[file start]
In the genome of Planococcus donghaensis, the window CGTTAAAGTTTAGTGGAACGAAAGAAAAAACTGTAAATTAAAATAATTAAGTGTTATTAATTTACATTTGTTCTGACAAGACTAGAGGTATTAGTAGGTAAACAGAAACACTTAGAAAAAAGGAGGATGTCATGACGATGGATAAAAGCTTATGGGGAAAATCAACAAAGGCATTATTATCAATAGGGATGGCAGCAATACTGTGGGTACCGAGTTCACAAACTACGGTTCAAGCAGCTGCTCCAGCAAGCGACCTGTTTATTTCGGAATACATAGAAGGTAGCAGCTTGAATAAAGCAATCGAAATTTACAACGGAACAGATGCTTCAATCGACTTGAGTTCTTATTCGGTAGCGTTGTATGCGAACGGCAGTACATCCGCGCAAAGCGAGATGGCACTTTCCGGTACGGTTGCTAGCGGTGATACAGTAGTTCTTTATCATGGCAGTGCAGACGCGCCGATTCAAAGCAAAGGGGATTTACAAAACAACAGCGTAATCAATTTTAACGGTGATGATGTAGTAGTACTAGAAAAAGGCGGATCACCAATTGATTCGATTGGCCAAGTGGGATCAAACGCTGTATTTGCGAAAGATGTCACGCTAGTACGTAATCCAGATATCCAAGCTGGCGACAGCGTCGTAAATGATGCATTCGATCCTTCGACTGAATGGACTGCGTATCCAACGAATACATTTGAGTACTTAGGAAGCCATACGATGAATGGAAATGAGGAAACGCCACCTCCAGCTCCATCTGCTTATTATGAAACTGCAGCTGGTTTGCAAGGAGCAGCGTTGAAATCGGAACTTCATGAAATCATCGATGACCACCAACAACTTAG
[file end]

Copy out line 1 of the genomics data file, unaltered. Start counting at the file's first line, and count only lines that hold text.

In the genome of Planococcus donghaensis, the window CGTTAAAGTTTAGTGGAACGAAAGAAAAAACTGTAAATTAAAATAATTAAGTGTTATTAATTTACATTTGTTCTGACAAGACTAGAGGTATTAGTAGGTAAACAGAAACACTTAGAAAAAAGGAGGATGTCATGACGATGGATAAAAGCTTATGGGGAAAATCAACAAAGGCATTATTATCAATAGGGATGGCAGCAATACTGTGGGTACCGAGTTCACAAACTACGGTTCAAGCAGCTGCTCCAGCAAGCGACCTGTTTATTTCGGAATACATAGAAGGTAGCAGCTTGAATAAAGCAATCGAAATTTACAACGGAACAGATGCTTCAATCGACTTGAGTTCTTATTCGGTAGCGTTGTATGCGAACGGCAGTACATCCGCGCAAAGCGAGATGGCACTTTCCGGTACGGTTGCTAGCGGTGATACAGTAGTTCTTTATCATGGCAGTGCAGACGCGCCGATTCAAAGCAAAGGGGATTTACAAAACAACAGCGTAATCAATTTTAACGGTGATGATGTAGTAGTACTAGAAAAAGGCGGATCACCAATTGATTCGATTGGCCAAGTGGGATCAAACGCTGTATTTGCGAAAGATGTCACGCTAGTACGTAATCCAGATATCCAAGCTGGCGACAGCGTCGTAAATGATGCATTCGATCCTTCGACTGAATGGACTGCGTATCCAACGAATACATTTGAGTACTTAGGAAGCCATACGATGAATGGAAATGAGGAAACGCCACCTCCAGCTCCATCTGCTTATTATGAAACTGCAGCTGGTTTGCAAGGAGCAGCGTTGAAATCGGAACTTCATGAAATCATCGATGACCACCAACAACTTAG